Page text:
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Veterans receive free emergency mental health care

Veterans receive free emergency mental health care

MADISON, Wis. (WMTV) – Suicide is the second leading cause of death for veterans under the age of 45. Now, in times of suicidal crisis, veterans can receive free emergency mental health care.

“There are many people who stress, ‘Am I going to get a bill for this ambulance? Am I going to have to pay something since I went to a local ER or had to get a ride to the VA,?” Dr. Timothy Juergens, chief of mental health at the Madison VA said. “This should alleviate a lot of those concerns.”

Starting Jan. 17, the COMPACT Act, or Comprehensive Prevention, Access to Care and Treatment Act provides veterans with care from the VA or private facilities, and up to 30 days of in-patient or 90 days of outpatient treatment.

After being deployed, veteran Robert Waite says he sought care for suicidal thoughts twice.

“I had to do something to change the course,” Waite said, who is now the director of Dry Hootch, a veteran’s advocacy and support group.

Both times his care was covered by his employer or the VA. Now, Waite says this new Act will help even more veterans.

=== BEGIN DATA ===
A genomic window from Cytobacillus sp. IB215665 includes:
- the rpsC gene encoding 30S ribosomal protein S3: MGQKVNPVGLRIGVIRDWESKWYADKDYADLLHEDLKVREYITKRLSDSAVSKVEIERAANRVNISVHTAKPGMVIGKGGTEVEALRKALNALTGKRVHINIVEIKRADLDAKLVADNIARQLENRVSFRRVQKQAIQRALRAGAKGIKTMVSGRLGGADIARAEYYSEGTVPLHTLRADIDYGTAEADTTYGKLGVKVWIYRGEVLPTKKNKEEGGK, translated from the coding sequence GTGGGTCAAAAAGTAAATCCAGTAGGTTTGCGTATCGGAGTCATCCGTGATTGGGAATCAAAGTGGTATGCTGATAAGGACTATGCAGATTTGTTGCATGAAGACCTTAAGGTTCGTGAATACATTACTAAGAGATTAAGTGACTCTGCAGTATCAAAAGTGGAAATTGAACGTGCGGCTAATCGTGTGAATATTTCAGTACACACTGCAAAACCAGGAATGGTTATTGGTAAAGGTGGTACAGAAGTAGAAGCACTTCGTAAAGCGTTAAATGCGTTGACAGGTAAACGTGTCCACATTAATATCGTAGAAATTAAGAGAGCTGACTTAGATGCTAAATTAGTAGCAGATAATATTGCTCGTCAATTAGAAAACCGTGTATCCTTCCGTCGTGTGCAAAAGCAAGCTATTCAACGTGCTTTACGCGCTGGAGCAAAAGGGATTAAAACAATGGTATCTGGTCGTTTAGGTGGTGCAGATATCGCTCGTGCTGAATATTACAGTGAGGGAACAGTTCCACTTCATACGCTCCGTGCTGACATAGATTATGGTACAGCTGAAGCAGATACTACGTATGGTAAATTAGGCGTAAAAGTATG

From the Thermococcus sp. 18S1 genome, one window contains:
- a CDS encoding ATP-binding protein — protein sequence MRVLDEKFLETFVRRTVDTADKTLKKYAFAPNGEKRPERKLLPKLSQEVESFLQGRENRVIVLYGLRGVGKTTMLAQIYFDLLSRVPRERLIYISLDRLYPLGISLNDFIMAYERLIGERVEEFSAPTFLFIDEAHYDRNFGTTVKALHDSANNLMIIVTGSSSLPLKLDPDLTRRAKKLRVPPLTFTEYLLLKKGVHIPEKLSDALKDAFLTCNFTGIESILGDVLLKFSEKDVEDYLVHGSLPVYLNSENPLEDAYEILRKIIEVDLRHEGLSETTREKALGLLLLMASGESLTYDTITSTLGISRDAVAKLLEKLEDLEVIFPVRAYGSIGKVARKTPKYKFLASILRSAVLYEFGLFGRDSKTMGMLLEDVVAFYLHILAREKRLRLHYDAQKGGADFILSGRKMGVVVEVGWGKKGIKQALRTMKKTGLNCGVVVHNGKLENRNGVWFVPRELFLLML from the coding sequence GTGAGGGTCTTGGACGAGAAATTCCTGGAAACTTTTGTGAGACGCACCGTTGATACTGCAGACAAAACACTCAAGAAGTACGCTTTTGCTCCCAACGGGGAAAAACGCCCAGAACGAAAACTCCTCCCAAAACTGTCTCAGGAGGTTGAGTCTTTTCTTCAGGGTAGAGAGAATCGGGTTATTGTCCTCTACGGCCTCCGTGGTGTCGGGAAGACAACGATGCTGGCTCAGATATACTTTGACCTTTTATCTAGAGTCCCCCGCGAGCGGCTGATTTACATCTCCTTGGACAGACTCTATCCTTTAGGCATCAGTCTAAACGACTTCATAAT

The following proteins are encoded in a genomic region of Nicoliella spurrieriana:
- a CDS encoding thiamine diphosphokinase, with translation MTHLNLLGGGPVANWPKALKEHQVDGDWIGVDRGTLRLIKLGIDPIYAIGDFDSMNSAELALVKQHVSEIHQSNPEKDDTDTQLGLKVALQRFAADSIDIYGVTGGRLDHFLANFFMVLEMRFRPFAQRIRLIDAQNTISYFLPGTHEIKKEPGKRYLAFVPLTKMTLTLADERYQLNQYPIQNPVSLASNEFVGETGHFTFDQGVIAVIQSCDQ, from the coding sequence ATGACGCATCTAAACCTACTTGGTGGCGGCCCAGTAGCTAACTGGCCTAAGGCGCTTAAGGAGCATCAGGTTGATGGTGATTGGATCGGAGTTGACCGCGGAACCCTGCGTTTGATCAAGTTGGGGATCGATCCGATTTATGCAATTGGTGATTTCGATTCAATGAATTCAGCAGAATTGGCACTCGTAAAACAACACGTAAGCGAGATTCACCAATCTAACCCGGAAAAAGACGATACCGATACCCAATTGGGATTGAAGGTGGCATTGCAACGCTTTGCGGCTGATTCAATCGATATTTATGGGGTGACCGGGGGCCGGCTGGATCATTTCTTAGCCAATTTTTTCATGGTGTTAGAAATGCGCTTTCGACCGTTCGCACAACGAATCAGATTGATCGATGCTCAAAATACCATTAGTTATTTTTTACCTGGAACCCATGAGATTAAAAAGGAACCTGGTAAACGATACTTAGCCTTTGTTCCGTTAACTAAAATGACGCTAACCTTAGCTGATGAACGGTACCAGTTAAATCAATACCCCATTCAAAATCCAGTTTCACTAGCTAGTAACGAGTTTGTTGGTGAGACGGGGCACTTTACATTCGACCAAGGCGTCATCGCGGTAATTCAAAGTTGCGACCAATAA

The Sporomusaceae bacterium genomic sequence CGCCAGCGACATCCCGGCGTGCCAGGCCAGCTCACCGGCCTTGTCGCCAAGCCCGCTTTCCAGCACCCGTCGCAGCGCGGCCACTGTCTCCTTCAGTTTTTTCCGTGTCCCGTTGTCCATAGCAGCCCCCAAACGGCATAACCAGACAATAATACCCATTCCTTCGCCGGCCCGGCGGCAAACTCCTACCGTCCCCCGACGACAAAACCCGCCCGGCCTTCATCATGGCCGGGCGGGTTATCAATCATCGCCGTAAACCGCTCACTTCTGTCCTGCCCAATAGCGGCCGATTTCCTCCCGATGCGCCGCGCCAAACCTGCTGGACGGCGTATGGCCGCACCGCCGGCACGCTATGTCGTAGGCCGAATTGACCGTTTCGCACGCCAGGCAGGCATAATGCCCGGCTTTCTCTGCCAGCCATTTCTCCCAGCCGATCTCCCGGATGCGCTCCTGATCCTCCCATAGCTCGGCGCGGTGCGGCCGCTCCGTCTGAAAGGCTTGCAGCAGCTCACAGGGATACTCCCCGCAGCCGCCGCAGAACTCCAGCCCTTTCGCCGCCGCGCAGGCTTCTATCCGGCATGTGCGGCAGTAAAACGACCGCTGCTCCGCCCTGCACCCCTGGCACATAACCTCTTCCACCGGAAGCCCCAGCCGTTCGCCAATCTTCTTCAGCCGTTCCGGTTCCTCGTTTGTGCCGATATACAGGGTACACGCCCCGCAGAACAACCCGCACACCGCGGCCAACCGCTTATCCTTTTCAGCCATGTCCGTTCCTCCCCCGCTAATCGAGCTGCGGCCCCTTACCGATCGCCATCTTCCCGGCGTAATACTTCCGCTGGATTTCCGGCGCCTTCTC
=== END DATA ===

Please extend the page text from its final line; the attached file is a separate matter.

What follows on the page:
“For another Vet who may only be working part-time and not have medical coverage through their employer, this is a game changer,” Waite said.

While seeking help may be challenging in itself, providers hope this free cost of care will lower the barrier for reaching out for help and ultimately lower the veteran suicide rate.

Director of Dane County Veterans Service Office, Daniel Connery expressed gratitude that the Act was passed, hoping his office will now be able to give Wisconsin’s veterans more resources.

“I think the more we can do from a systemic standpoint to eliminate barriers and access to mental health services, especially in those crisis mode type situations, the better,” Connery said.

If you are a veteran experiencing thoughts of suicide, you can call the Veteran Crisis Line at 988 or contact your local VA or county’s veteran services for help.

In order to qualify for this free aid, veterans had to have served for at least two years of active duty and been discharged honorably or be a survivor of military sexual trauma.

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